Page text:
The success of rubber-tired lines led to their export to metro systems around the world, starting with the Montreal Metro.[41] The success of Montreal "did much to accelerate the international subway boom" of the 1960s/1970s and "assure the preeminence of the French in the process.[42] Rubber-tired systems were adopted in Mexico City, Santiago, Lausanne, Turin, Singapore and other cities. The Japanese adopted rubber-tired metros (with their own technology and manufacturing firms) to systems in Kobe, Sapporo, and parts of Tokyo.

See also



  1. 1 2 3 "The Network - The Metro: a Parisian institution". RATP. Retrieved 2014-01-29.
  2. 1 2 "Activity Report 2012" (pdf). STIF. p. 20. Retrieved 2014-03-21.
  3. STIF Annual report
  4. 1 2 3 4 5 "Brief history of the Paris metro". - The official website of France. Retrieved 2013-09-21.
  5. 1 2 Statistiques Syndicat des transports d'Île-de-France rapport 2005 (in French) states 297 stations + Olympiades + Les Agnettes + Les Courtilles Archived 17 June 2012 at the Wayback Machine.
  6. Archived 15 February 2010 at the Wayback Machine.
  7. Bobrick, Benson. Labyrinths of Iron: A History of the World's Subways. New York: Newsweek Books, 1981. p135
  8. Bobrick, Benson. Labyrinths of Iron: A History of the World's Subways. New York: Newsweek Books, 1981. p138-140
  9. 1 2 Bobrick, Benson. Labyrinths of Iron: A History of the World's Subways. New York: Newsweek Books, 1981. p141
  10. 1 2 Bobrick, Benson. Labyrinths of Iron: A History of the World's Subways. New York: Newsweek Books, 1981. p142
  11. Bobrick, Benson. Labyrinths of Iron: A History of the World's Subways. New York: Newsweek Books, 1981. p142-148
  12. 1 2 Bobrick, Benson. Labyrinths of Iron: A History of the World's Subways. New York: Newsweek Books, 1981. p148
  13. 1 2 Bobrick, Benson. Labyrinths of Iron: A History of the World's Subways. New York: Newsweek Books, 1981. p148-9
  14. 1 2 3 4 Bobrick, Benson. Labyrinths of Iron: A History of the World's Subways. New York: Newsweek Books, 1981. p149
  15. Bobrick, Benson. Labyrinths of Iron: A History of the World's Subways. New York: Newsweek Books, 1981. p149.
  16. Bobrick, Benson. Labyrinths of Iron: A History of the World's Subways. New York: Newsweek Books, 1981. p151
  17. Bobrick, Benson. Labyrinths of Iron: A History of the World's Subways. New York: Newsweek Books, 1981. p150-1,162
  18. "1968–1983 : le RER et la modernisation du réseau parisien" [1968–1983: The RER and the modernisation of the parisian network]. Musée des Transports – Histoire du Métropolitain de Paris (in French). Retrieved 6 February 2011.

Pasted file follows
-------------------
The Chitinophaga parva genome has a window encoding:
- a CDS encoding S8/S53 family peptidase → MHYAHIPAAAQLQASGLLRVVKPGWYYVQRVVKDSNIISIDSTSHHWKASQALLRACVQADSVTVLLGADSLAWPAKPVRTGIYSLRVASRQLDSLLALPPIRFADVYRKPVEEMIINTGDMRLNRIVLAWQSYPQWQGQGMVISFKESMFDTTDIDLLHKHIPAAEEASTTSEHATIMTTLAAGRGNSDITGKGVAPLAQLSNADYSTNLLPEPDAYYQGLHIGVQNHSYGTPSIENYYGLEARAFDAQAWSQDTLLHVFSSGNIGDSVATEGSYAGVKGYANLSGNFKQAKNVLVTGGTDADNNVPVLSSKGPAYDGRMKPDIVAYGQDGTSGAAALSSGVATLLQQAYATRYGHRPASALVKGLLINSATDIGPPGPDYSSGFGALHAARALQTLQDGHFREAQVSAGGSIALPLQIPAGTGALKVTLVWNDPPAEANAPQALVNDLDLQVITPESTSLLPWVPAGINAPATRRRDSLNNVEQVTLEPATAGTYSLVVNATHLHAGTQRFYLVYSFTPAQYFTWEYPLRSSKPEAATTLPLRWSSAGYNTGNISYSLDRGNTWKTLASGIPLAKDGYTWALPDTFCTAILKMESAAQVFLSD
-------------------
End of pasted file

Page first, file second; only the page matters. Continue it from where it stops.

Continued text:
19. Bobrick, Benson. Labyrinths of Iron: A History of the World's Subways. New York: Newsweek Books, 1981. p286
  20. Jean Tricoire, Un siècle de métro en 14 lignes, p. 188
  21. Jean Tricoire, op. cit., p. 330
  22. Jean Tricoire. Un siècle de métro en 14 lignes. De Bienvenüe à Météor.
  23. 1 2 3 Clive Lamming, Métro insolite
  24. Press statement from RATP 2 October 2007 Archived 27 March 2009 at the Wayback Machine.
  25. "Accueil – Ticket "t"". Retrieved 20 April 2011.
  26. "Accueil –Ticket jeune". RATP. Retrieved 20 April 2011.
  27. Le Wi-Fi gratuit arrive dans le métro parisien
  28. On 1 January 2006, a test was done with few lines opening at night on main stops only.
  29. Bobrick, Benson. Labyrinths of Iron: A History of the World's Subways. New York: Newsweek Books, 1981. p312
  30. 1 2 Lines 12 and 13 were originally built as part of the Nord-Sud network (as lines A and B respectively).
  31. Paris Métro Line 4#Future
  32. (in French)
  33. Paris Métro Line 12#Future
  34. (in French)
  35. Paris Métro Line 14#Future
  36. (in French)
  37. Bobrick, Benson. Labyrinths of Iron: A History of the World's Subways. New York: Newsweek Books, 1981. p155, 165
  38. Bobrick, Benson. Labyrinths of Iron: A History of the World's Subways. New York: Newsweek Books, 1981. p155-6, 165
  39. Bobrick, Benson. Labyrinths of Iron: A History of the World's Subways. New York: Newsweek Books, 1981. p318-9
  40. Bobrick, Benson. Labyrinths of Iron: A History of the World's Subways. New York: Newsweek Books, 1981. p319


  • Bindi, A., & Lefeuvre, D. (1990). Le Métro de Paris : Histoire d'hier à demain, Rennes : Ouest-France. ISBN 2-7373-0204-8. (French)
  • Descouturelle, Frédéric, et al. (2003). Le métropolitain d'Hector Guimard. Somogy. ISBN 2-85056-815-5. (French)
  • Gaillard, M. (1991). Du Madeleine-Bastille à Météor : Histoire des transports Parisiens, Amiens : Martelle. ISBN 2-87890-013-8. (French)
  • Hovey, Tamara. Paris Underground, New York: Orchard Books, 1991. ISBN 0-531-05931-6.
  • Lamming, C.(2001) Métro insolite, Paris : Parigramme, ISBN 2-84096-190-3.
  • Ovenden, Mark. Paris Metro Style in map and station design, London: Capital Transport, 2008. ISBN 978-1-85414-322-8.